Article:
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October 1965

Therapy of Experimental Vaccinal Keratitis: Effect of Idoxuridine and VIG

Author Affiliations

Preliminary results read before the Western Society for Pediatric Research, Salt Lake City, Nov 17, 1964. Assistant Professor of Pediatrics, University of Colorado School of Medicine, Markle Scholar in Academic Medicine (Dr. Fulginiti); Clinical Assistant in Ophthalmology, University of Colorado School of Medicine (Dr. Winograd); Professor and Head, Division of Ophthalmology, University of Colorado School of Medicine (Dr. Ellis). Dr. Jackson was a Senior medical student during the performance of this study.

Arch Ophthalmol. 1965;74(4):539-544. doi:10.1001/archopht.1965.00970040541019

Introduction  One of the less common, but serious complications of smallpox vaccination is accidental inoculation of the cornea with vaccinia virus. Acute inflammatory changes associated with prolonged disability due to corneal clouding can follow vaccinal keratitis.1 Various modes of therapy have been employed.1-3 For these reasons, a systematic attempt was made to evaluate two of the more recently employed therapeutic regimens, and the results are the basis of this report.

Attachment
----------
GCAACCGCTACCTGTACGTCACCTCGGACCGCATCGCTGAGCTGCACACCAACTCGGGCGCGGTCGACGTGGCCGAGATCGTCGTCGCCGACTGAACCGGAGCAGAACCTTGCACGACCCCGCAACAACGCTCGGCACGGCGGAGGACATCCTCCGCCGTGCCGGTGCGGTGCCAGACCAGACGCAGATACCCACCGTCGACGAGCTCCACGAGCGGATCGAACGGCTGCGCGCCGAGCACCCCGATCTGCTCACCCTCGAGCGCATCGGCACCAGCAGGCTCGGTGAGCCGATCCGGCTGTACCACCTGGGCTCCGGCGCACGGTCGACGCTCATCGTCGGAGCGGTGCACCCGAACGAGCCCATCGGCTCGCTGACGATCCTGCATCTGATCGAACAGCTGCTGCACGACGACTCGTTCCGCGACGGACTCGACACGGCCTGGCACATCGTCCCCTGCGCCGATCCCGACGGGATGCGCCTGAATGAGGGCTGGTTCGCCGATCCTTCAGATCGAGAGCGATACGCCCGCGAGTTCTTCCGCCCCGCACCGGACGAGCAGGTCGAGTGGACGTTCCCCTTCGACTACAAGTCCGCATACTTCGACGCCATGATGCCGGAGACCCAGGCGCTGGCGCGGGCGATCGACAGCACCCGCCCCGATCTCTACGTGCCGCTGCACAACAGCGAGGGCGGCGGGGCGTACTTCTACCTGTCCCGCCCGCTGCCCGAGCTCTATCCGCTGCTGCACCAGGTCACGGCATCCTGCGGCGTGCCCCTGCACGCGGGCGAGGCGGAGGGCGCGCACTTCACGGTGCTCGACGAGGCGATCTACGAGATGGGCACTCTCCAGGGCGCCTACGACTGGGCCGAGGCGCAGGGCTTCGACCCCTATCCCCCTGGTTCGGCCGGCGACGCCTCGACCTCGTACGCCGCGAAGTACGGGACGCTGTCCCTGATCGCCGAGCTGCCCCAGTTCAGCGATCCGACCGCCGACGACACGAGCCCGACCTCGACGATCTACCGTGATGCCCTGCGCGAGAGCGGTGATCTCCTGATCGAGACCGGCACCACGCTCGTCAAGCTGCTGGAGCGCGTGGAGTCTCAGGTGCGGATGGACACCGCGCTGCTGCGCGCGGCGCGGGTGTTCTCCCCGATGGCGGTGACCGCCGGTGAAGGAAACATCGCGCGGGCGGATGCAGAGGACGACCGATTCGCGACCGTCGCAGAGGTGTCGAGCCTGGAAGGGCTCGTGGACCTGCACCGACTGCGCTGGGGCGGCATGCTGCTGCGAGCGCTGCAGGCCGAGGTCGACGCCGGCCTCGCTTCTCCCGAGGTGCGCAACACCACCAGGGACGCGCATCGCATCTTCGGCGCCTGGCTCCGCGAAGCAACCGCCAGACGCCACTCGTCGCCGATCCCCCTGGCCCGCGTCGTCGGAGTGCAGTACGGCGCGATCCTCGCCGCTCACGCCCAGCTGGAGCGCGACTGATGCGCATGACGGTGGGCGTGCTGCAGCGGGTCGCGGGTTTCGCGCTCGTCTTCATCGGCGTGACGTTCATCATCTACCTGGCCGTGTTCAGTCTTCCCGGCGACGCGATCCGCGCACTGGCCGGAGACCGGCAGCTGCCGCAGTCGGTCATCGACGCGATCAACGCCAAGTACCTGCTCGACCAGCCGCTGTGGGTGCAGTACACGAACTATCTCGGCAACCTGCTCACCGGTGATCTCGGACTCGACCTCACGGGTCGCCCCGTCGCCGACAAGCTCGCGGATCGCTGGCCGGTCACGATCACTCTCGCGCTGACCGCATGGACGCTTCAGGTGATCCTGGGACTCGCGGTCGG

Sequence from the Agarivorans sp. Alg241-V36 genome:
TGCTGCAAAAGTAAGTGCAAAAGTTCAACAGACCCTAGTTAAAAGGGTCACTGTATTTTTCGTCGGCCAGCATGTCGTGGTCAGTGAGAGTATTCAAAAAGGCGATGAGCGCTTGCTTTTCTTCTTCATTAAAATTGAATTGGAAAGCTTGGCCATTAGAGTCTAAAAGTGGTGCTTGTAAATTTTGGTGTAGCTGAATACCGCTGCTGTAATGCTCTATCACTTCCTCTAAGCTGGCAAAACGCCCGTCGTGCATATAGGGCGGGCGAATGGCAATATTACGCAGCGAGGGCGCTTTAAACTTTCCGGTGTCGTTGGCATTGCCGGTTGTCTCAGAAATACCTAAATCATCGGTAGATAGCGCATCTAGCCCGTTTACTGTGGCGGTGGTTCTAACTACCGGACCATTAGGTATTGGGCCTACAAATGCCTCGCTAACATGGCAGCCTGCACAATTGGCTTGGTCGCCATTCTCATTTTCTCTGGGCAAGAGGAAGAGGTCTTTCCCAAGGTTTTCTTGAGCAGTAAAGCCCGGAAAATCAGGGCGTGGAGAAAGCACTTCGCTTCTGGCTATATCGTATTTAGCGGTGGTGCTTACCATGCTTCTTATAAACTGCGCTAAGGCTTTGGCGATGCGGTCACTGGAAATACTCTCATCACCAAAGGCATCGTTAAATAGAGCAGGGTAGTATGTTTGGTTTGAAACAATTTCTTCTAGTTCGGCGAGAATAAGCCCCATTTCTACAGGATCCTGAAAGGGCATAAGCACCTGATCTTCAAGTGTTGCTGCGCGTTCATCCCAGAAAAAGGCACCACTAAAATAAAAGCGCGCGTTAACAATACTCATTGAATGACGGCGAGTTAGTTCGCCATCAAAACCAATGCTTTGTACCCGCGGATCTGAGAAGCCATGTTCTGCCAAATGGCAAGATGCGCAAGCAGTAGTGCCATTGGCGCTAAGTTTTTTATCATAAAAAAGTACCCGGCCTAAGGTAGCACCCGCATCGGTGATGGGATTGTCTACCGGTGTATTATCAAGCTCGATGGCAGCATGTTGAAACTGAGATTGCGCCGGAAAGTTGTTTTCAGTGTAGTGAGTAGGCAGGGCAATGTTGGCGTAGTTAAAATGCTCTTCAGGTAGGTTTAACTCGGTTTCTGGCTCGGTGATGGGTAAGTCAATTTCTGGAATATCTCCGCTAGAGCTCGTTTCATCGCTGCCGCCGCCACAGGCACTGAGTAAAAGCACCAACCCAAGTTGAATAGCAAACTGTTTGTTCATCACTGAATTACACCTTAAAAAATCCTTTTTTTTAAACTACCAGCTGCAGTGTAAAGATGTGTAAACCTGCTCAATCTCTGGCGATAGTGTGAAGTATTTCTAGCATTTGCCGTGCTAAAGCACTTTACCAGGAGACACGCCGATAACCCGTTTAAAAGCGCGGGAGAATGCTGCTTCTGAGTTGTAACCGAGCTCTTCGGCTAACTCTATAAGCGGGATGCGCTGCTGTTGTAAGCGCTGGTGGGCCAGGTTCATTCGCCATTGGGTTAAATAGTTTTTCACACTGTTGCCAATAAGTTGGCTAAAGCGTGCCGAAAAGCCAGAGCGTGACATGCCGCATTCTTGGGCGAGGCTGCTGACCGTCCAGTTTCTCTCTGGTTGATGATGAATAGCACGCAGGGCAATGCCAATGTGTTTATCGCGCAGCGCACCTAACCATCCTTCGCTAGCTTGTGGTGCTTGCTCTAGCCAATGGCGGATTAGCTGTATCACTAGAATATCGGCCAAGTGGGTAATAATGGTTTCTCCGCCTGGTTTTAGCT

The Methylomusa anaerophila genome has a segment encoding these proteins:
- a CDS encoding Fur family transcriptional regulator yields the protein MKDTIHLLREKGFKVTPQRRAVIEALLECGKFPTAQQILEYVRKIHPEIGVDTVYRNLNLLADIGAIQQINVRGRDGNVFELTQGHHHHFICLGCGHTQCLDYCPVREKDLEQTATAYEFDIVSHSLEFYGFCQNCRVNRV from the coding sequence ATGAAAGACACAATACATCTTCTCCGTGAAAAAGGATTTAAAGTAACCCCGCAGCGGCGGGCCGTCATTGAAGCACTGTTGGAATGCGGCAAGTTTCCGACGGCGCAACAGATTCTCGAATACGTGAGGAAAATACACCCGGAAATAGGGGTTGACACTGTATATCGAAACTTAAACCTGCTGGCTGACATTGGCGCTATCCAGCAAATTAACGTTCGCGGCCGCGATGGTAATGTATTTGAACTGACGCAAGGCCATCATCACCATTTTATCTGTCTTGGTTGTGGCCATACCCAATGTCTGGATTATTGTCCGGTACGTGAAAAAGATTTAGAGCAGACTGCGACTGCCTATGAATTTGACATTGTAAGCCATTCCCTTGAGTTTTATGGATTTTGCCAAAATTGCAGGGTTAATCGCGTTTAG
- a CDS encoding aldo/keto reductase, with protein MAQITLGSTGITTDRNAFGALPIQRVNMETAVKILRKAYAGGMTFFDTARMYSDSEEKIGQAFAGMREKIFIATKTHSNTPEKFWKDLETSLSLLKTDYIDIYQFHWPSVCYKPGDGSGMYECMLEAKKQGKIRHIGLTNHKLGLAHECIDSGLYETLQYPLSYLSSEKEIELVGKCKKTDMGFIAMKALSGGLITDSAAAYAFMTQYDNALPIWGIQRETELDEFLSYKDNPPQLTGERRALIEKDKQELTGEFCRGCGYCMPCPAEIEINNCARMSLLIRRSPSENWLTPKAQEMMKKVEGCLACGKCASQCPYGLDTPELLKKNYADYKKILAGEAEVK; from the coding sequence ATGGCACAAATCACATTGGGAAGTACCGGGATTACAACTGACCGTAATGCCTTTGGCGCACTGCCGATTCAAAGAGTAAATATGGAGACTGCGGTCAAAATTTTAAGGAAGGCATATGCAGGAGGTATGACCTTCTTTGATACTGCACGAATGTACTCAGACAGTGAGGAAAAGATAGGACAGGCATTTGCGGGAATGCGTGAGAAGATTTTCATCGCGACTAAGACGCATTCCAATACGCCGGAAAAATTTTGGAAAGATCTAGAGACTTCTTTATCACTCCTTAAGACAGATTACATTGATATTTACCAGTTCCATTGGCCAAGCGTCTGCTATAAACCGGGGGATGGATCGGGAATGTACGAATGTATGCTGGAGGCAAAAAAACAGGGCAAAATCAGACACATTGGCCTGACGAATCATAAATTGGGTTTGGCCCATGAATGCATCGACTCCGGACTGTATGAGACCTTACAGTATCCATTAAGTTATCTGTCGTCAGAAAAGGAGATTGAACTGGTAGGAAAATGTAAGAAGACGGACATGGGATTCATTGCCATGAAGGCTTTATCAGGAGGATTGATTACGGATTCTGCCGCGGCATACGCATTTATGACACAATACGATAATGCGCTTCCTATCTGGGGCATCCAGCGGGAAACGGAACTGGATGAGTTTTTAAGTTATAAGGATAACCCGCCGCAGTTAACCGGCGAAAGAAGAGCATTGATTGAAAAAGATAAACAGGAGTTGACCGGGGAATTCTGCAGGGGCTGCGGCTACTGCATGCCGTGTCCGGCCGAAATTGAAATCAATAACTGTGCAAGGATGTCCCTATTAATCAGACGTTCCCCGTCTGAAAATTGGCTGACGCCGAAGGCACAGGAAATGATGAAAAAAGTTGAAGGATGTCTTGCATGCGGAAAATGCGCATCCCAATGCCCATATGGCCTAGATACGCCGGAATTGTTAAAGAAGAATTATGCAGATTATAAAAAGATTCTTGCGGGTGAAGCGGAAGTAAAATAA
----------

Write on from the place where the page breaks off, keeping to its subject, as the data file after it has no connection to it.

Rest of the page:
Rabbits.  —Four-week-old Swiss albino rabbits weighing approximately 1 kg were obtained from a local rabbitry.* Animals were observed for several days prior to beginning an experiment as occasional rabbits did not survive abrupt weaning.

Virus.  —Several vaccinia strains were employed in preliminary studies and variable corneal infection rates and severity were noted with all but a tissue-culture adapted calf-lymph-origin strain. A commercial product † prepared in calf skin and packaged in capillary tubes was obtained. Twelve capillary

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